The lawsuit describes the raid in painful detail.
When Young reached for a jacket, the lawsuit alleges officer Joseph Lisciandrello pointed his gun at Young and shouted “let me see your f—— hands.”
“Simply put, she thought at that moment and for nearly the entirety of the next hour that she was going to die in a hail of gunfire at the hands of individuals who ‘allegedly’ were sworn to serve and protect her,” the lawsuit says.
The lawsuit characterizes the “horribly shoddy police work” that went into the officers conducting the raid based on a confidential source. Had the police done more research, they would have learned the man who’s home they sought to search lived in another apartment nearby and was confined to his home through a court order.
Despite being at the wrong home, even as police Sgt. Alex Wolinski removed the handcuffs from Young’s arms, he apologized but “reiterated that they had ‘good intel,’” the lawsuit says.
Wolinski, along with officer Alain Aporongao began the “conspiracy and coverup between the Chicago Police Department, COPA and the Mayor’s Office” when they walked out of Young’s home upon realizing they may have the wrong house and “purposely make the decision to disconnect their body worn cameras in violation” of CPD policy, the lawsuit alleges.
“Sadly, the conspiracy didn’t end the night of this wrongful invasion into the sanctity of Ms. Young’s home,” it says.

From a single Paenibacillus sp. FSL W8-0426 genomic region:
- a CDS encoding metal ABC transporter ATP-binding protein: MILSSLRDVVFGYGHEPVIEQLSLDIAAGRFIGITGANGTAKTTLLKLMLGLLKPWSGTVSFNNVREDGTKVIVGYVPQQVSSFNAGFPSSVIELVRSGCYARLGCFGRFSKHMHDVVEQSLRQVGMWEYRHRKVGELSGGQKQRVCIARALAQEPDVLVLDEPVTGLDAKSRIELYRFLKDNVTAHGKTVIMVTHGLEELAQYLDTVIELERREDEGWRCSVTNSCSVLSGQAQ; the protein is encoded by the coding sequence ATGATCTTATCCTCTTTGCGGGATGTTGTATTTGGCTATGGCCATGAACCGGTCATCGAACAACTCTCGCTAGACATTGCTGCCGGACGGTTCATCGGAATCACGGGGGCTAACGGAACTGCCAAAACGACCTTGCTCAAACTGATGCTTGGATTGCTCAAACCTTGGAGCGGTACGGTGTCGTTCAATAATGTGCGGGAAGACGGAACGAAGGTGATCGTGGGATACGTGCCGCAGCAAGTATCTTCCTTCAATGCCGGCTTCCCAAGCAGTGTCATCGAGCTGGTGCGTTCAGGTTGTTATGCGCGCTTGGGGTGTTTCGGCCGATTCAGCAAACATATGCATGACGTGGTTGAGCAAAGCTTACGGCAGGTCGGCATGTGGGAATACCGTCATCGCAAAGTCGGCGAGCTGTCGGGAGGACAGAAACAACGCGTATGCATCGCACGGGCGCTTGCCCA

The lawsuit says Lightfoot, CPD, COPA, the Law Department and city employees at the “highest levels became involved in the conspiracy to cover-up these grotesque human rights violations…” listing city officials, including members of Lightfoot’s inner staff and press team that first alerted her to the raid.
The emails show COPA launched its investigation into the raid the same day the Chicago Police Department was first meant to respond to Young’s Freedom of Information Act request for video of the incident. Days later, the police department cited COPA’s investigation as justification to deny turning over the videos.
The nine-count lawsuit includes claims of false imprisonment, false arrest, assault, battery, invasion of privacy, trespassing, reckless infliction of emotional distress, intentional infliction of emotional distress and civil conspiracy.
The lawsuit says as result of the forced entry into her home and the officers conduct, she “suffered and continues to suffer injury and harm.”
Brown reprimanded the officers involved, assigning them to desk duty and said at a City Council committee hearing on the incident the officers violated Young’s human rights.
Lightfoot publicly and privately apologized to Young, meeting with her at the end of December after an earlier meeting was canceled when Saulter and a city attorney couldn’t agree over Young’s request that Lightfoot participate in a public forum with aldermen following the private meeting.
After the private meeting, the two issued a joint statement pledging to “identify areas of common ground relating to these issues and to working towards necessary policy changes together.”
At a January 19 rally at her church, Young said she want the police officers and department to be held accountable, saying accountability requires city officials “not shielding officers when they’re in the wrong.”
Though Young said some have asked whether recounting the graphic details of her story adds to her trauma, she said she refuses to be silent.
“I will tell it again today. I will tell it again tomorrow. I will tell it again until no other woman in the city of Chicago is ever treated that way again,” she said.
Saulter and Young could not be immediately reached for comment.
Lightfoot’s press office did not immediately respond to a request for comment.